Oft considered the quintessential western dragon, the European Mountain-Dragon is uncommonly seen in wild woodlands across Europe. The boreal climate and plentiful prey have produced a flying pack-hunter, weaving between trees and dancing across the forest-floor, finally descending it's razor-sharp claws and teeth upon unfortunate rabbits and fauns.
Despite it's temperate habitat, the mountain-dragon has a folkloric association with fire; no doubt thanks to it's colourful dewlap, which is sometimes described as flaming-orange. Fairy-tales and local myths describe these dragons as fire-spitting menaces to farmers and noblemen alike, with appetites for domestic animals. Such a reputation is not entirely unearned; even today, farmers take special precautions against mountain-dragons carrying off their livestock.


Habitat: Mountain ranges and forests throughout western and central Europe.
Size: Specifics TBD. Comparable to the size of a smaller wolf or panther.
ID: Lithe, lizard-like stance, short legs, S-shaped neck. Distinctive 'flame' dewlap underneath neck coloured reddish-orange. Thinnish jaws, lined with small, sharp teeth. Large wings, dark in colour. Ringed horns, glossy-black. Back-spines are similarly black, with rounded-triangle shape. Tail roughly the length of body ends in distinctive black 'fork', actually an extension of the back-spines.
Colour: Rust-red, forest-green most common. Black subspecies known in Mediterranean range.
Habits: Diurnal pack-hunter. Generally relaxed demeanour, as though it knows it's high place in human culture, or in the food chain. Flies low through forests and mountain-ranges searching for prey. Packs consist of family groups, or all-male 'bachelor' groups. When resting, mountain-dragons seek high points and flat stones to sun themselves on.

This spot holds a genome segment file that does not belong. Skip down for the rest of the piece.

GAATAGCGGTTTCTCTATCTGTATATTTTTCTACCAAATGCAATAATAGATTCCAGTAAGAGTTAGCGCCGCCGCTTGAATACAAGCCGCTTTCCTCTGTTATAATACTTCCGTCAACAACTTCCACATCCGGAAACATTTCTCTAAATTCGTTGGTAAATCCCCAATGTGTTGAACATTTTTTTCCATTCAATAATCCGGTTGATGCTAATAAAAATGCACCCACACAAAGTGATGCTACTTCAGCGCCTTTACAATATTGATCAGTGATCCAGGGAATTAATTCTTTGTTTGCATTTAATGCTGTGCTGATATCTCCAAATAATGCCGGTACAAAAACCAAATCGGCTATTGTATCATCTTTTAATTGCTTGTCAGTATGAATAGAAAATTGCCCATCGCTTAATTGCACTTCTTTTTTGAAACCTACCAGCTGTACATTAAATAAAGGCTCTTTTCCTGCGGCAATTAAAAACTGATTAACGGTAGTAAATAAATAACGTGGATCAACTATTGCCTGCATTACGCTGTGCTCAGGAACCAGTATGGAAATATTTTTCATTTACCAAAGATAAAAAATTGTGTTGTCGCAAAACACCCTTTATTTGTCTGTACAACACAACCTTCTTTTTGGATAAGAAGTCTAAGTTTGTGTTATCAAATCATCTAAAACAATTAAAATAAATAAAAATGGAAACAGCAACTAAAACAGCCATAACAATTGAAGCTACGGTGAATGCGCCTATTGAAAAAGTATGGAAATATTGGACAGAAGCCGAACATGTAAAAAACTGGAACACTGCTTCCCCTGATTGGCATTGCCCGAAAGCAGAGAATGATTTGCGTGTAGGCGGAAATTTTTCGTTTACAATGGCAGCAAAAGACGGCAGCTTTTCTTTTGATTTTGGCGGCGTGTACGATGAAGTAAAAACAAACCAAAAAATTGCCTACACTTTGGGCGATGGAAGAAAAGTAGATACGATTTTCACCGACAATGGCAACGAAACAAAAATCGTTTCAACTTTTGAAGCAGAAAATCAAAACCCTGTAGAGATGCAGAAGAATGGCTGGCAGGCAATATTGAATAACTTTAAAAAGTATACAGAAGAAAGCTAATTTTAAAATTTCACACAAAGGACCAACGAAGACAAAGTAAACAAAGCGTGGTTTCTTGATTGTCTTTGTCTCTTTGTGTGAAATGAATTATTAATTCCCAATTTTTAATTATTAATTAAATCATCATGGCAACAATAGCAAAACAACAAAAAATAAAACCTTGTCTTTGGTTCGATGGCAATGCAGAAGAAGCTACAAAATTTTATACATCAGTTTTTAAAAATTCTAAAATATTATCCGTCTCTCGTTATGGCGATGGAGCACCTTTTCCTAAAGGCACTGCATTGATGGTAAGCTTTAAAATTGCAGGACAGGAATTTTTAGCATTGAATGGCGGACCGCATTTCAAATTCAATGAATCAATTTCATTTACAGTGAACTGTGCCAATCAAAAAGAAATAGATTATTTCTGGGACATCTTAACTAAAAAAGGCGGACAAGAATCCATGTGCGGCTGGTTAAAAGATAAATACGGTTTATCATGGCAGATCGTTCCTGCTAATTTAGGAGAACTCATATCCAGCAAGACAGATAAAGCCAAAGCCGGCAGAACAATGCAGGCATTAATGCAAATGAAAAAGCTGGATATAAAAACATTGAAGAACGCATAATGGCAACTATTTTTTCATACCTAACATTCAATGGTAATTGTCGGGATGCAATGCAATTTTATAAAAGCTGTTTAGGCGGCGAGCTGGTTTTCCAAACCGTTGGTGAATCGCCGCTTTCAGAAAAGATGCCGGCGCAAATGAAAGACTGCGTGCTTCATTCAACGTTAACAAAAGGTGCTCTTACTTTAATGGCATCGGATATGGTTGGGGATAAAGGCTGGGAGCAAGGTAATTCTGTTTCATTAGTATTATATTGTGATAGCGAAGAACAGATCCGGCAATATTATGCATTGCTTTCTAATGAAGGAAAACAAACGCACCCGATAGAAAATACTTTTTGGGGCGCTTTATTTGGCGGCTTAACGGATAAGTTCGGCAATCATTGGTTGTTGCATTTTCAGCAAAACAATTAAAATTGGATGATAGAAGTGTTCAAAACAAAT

Diet: Hunts various small-to-medium game such as rabbits, badgers, foxes, ducks, game-birds, deer, domestic chickens, sheep, goats, and pigs. Known as a nuisance to farmers.
Nesting: Males flaunt their dewlaps and emit croaking calls in the spring to impress mates. Female lays two-to-three eggs in a dug-out nest lined with grasses, which hatch after four weeks. Eggs are gray-specked and roundish in shape. Young are raised by the mother, with assistance from the rest of the pack.

Similar Species:
To be written once other European species is finalized.


The main inspirations for the European Mountain-Dragon were various midcentury book and magazine-covers, for fantasy and sci-fi stories. Midcentury science-fiction influences just about everything I draw so this isn't a surprise.
These covers tend to depict dragons as particularly lizardlike, with lithe and light musculature. This is probably thanks to the use of lizards as photo-references right down to the poses.

Cover of Dragonflight by Anne McCaffrey, in her Dragonriders of Pern series.
This one was painted by Micheal Whelan.

In terms of real-life animals, mountain-dragons take inspiration from the social-structures of wolves, the anatomy of anoles, and the hunting-habits of harriers.
Their mythological inspirations are broad, from a variety of fairy-tales and myths throughout Europe, though I took particular note of Celtic stories about them since I own a really lovely book of those.

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